China accused of Olympic crackdown
A leading United States congressman said on Tuesday that China was carrying out a tragic crackdown to smother dissent during the Olympics, triggering a warning by Beijing to butt out or risk harming Sino-US ties.
“Tragically, the Olympics has triggered a massive crackdown designed to silence and put beyond reach all those whose views differ from the official ‘harmonious’ government line,” US Representative Christopher Smith told journalists.
“On Sunday night, three human rights lawyers with whom we had scheduled to have dinner were threatened, then taken away or placed under house arrest by the police. Our meeting never occurred.”
The detained rights lawyers, veteran activists Teng Biao, Li Heping and Li Baiguang, had not violated any law, he said.
The two Lis, believed to be unrelated, were given awards by the US National Endowment for Democracy last week, when they also met US President George Bush in the White House.
Smith, who is travelling with fellow Republican Congressmen Frank Wolf, is his party’s ranking legislator on the Congressional-Executive Commission on China. Both have criticised China’s human rights record for years.
During their visit the two congressmen handed over to the Chinese government a list of 734 “political prisoners” and urged their release.
“The two congressmen have come to China as the guest of the US Embassy in China.
Their purpose is to make internal consultations with the US officials,” Foreign Ministry spokesperson Liu Jianchao told journalists.
“During their stay in China they should not engage in activities inconsistent with their purpose ... we hope they don’t do anything to interfere in China’s internal affairs or sabotage Sino-US relations.”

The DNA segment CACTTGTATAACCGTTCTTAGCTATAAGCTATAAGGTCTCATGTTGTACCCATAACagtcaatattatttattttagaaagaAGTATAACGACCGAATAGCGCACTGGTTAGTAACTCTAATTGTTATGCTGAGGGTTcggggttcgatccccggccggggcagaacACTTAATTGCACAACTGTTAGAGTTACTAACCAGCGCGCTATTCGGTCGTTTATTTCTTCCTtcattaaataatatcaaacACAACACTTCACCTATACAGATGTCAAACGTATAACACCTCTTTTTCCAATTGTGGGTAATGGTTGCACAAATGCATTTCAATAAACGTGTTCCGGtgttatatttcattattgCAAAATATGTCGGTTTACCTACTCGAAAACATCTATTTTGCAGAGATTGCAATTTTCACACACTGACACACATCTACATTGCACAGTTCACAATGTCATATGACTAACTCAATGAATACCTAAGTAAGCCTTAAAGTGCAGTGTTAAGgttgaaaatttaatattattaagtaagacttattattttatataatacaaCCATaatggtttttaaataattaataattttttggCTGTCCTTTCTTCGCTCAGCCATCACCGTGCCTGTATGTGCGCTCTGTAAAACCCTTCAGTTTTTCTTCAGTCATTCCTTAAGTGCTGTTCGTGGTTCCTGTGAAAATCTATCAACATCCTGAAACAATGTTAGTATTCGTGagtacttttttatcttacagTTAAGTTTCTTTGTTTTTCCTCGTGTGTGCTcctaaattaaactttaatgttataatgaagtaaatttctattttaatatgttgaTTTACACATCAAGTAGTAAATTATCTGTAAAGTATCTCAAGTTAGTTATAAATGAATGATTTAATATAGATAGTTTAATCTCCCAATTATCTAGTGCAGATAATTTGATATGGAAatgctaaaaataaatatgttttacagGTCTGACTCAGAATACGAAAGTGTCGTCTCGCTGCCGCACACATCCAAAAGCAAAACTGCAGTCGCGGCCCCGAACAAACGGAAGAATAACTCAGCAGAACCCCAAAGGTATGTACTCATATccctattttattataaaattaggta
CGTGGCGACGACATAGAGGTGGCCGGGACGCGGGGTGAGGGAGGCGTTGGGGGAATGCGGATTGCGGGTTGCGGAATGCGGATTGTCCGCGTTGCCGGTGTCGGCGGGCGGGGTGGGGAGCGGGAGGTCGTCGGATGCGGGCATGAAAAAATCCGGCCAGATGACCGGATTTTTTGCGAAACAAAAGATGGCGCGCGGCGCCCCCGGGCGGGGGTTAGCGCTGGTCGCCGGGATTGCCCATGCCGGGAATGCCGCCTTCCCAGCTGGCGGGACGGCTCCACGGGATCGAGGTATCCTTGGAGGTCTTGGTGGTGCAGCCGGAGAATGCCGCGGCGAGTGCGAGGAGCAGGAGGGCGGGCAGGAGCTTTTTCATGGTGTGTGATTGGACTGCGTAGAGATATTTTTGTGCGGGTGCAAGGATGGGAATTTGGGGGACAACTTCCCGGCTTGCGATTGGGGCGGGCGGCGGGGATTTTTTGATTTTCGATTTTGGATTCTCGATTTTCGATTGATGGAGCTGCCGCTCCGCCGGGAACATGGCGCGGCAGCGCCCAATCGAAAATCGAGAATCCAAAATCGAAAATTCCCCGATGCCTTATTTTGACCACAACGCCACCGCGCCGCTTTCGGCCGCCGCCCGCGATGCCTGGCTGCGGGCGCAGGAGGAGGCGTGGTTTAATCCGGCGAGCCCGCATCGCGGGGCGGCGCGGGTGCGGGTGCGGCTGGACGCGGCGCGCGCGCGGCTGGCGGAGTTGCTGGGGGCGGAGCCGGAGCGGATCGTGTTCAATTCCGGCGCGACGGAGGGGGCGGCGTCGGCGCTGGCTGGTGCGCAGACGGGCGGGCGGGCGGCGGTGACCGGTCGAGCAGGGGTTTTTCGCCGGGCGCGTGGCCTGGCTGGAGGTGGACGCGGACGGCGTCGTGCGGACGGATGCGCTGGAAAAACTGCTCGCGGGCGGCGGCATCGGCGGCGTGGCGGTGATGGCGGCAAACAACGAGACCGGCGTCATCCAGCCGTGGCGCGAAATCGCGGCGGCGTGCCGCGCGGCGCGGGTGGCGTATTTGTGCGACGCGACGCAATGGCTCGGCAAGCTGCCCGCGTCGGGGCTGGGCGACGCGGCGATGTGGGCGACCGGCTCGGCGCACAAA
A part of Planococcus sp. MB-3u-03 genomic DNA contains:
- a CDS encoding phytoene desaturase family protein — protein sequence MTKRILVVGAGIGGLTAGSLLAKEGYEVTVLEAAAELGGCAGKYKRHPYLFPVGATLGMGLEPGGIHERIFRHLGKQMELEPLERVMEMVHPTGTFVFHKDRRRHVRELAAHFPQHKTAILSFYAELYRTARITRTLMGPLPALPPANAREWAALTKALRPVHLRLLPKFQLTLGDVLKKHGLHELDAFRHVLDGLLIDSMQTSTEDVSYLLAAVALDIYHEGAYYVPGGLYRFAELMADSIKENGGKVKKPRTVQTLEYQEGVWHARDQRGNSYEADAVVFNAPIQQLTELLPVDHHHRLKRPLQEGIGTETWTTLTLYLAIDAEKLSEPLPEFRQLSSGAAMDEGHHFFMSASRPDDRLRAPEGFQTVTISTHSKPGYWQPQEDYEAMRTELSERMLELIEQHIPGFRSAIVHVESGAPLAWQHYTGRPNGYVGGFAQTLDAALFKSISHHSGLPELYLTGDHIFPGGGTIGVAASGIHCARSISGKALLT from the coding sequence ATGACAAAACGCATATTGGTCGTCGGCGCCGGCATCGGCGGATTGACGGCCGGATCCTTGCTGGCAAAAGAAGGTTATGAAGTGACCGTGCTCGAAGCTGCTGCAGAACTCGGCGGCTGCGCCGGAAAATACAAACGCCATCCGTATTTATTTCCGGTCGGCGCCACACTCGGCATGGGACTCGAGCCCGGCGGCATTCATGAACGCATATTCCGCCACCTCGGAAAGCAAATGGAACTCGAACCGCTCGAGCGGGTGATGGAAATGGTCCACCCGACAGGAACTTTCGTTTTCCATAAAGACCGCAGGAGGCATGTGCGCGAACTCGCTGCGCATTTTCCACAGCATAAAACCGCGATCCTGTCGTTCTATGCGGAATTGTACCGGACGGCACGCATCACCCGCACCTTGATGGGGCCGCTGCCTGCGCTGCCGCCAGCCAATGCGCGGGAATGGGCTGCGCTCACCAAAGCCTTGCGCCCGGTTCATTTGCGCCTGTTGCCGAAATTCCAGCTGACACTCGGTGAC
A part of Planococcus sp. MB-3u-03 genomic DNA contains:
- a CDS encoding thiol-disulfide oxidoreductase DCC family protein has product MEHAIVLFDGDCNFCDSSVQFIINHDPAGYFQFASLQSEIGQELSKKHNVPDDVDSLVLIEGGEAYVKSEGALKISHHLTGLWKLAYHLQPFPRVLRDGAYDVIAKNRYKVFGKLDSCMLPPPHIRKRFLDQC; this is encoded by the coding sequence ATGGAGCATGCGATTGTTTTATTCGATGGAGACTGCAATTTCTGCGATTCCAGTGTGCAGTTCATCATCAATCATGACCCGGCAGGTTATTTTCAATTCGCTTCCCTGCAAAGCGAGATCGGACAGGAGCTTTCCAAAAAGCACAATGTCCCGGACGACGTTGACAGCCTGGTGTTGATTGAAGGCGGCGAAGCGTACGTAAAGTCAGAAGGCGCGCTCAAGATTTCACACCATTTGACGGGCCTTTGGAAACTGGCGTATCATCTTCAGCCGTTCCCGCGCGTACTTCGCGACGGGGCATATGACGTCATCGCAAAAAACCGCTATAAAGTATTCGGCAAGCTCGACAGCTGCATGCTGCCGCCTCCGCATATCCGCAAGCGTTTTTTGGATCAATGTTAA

Liu insisted the police had handled the detained activists “in accordance with the law”, but refused to say which law or regulation prevented ordinary Chinese from meeting foreign dignitaries.
Smith said China had failed to deliver on its promise to improve its human rights record when it was awarded the right to host the Olympics.
“Just the opposite is happening,” he said.
“At the time, the argument certainly appeared plausible, if not compelling, but in the years, now months, running up to the Olympics, the reality has been numbingly disappointing,” Smith said.
Rights group Chinese Human Rights Defenders has said numerous other high-profile activists have been warned or detained in recent weeks as Beijing prepares for the Olympic Games, which open on August 8.
These include rights lawyers Li Heping, Li Fanping, Zhang Xingshui and writer and social critic Liu Xiaobo, the group said on Tuesday.
The deepening crackdown came as lawyers for prominent activist Ni Yulan filed a legal complaint accusing police of beating her in custody.
The 48-year-old Ni was detained in April, but her lawyers were only allowed to see her in mid-June.
“She was in a very bad condition when I saw her, she could hardly walk, she was very, very weak and deathly pale,” lawyer Hu Xiao said.
“She said she had been beaten during the interrogation.”
Ni was arrested in 2002 and served a year in prison for organising people evicted from their homes to make way for Beijing’s frenetic development and for petitioning the government, her husband Dong Jiqin said.
Her arrest came as rights campaigner Hu Jia (34) was sentenced in April to three-and-a-half years in prison for inciting subversion, while cyber-dissident Lu Gengsong (51) got four years for the same crime in February.
Other prominent dissidents to disappear into custody in recent months include Gao Zhisheng, Huang Qi, Hou Wenzhuo, Xu Zhenqing and Cui Fufang, rights groups said.
Over the weekend, China ordered local governments to take measures to prevent regional grievances escalating into protests that could tarnish the Olympics.—AFP